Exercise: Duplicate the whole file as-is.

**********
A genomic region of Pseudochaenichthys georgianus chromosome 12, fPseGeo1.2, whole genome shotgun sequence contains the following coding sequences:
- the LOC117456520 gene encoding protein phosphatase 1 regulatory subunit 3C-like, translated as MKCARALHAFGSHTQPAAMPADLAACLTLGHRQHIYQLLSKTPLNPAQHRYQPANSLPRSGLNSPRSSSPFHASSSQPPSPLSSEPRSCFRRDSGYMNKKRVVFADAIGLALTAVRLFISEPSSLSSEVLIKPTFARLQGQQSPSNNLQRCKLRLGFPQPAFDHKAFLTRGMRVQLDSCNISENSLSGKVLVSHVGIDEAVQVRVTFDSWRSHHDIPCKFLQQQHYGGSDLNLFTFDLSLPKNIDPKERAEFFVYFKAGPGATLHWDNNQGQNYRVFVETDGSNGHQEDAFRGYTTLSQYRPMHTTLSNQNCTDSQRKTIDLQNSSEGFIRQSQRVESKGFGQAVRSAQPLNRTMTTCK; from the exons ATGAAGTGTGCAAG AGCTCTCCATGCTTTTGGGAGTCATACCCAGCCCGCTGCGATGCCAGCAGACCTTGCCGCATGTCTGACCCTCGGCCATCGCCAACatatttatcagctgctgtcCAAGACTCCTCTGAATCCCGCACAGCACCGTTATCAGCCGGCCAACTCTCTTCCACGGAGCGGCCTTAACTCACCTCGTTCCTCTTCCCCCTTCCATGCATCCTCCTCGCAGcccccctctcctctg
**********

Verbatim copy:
A genomic region of Pseudochaenichthys georgianus chromosome 12, fPseGeo1.2, whole genome shotgun sequence contains the following coding sequences:
- the LOC117456520 gene encoding protein phosphatase 1 regulatory subunit 3C-like, translated as MKCARALHAFGSHTQPAAMPADLAACLTLGHRQHIYQLLSKTPLNPAQHRYQPANSLPRSGLNSPRSSSPFHASSSQPPSPLSSEPRSCFRRDSGYMNKKRVVFADAIGLALTAVRLFISEPSSLSSEVLIKPTFARLQGQQSPSNNLQRCKLRLGFPQPAFDHKAFLTRGMRVQLDSCNISENSLSGKVLVSHVGIDEAVQVRVTFDSWRSHHDIPCKFLQQQHYGGSDLNLFTFDLSLPKNIDPKERAEFFVYFKAGPGATLHWDNNQGQNYRVFVETDGSNGHQEDAFRGYTTLSQYRPMHTTLSNQNCTDSQRKTIDLQNSSEGFIRQSQRVESKGFGQAVRSAQPLNRTMTTCK; from the exons ATGAAGTGTGCAAG AGCTCTCCATGCTTTTGGGAGTCATACCCAGCCCGCTGCGATGCCAGCAGACCTTGCCGCATGTCTGACCCTCGGCCATCGCCAACatatttatcagctgctgtcCAAGACTCCTCTGAATCCCGCACAGCACCGTTATCAGCCGGCCAACTCTCTTCCACGGAGCGGCCTTAACTCACCTCGTTCCTCTTCCCCCTTCCATGCATCCTCCTCGCAGcccccctctcctctg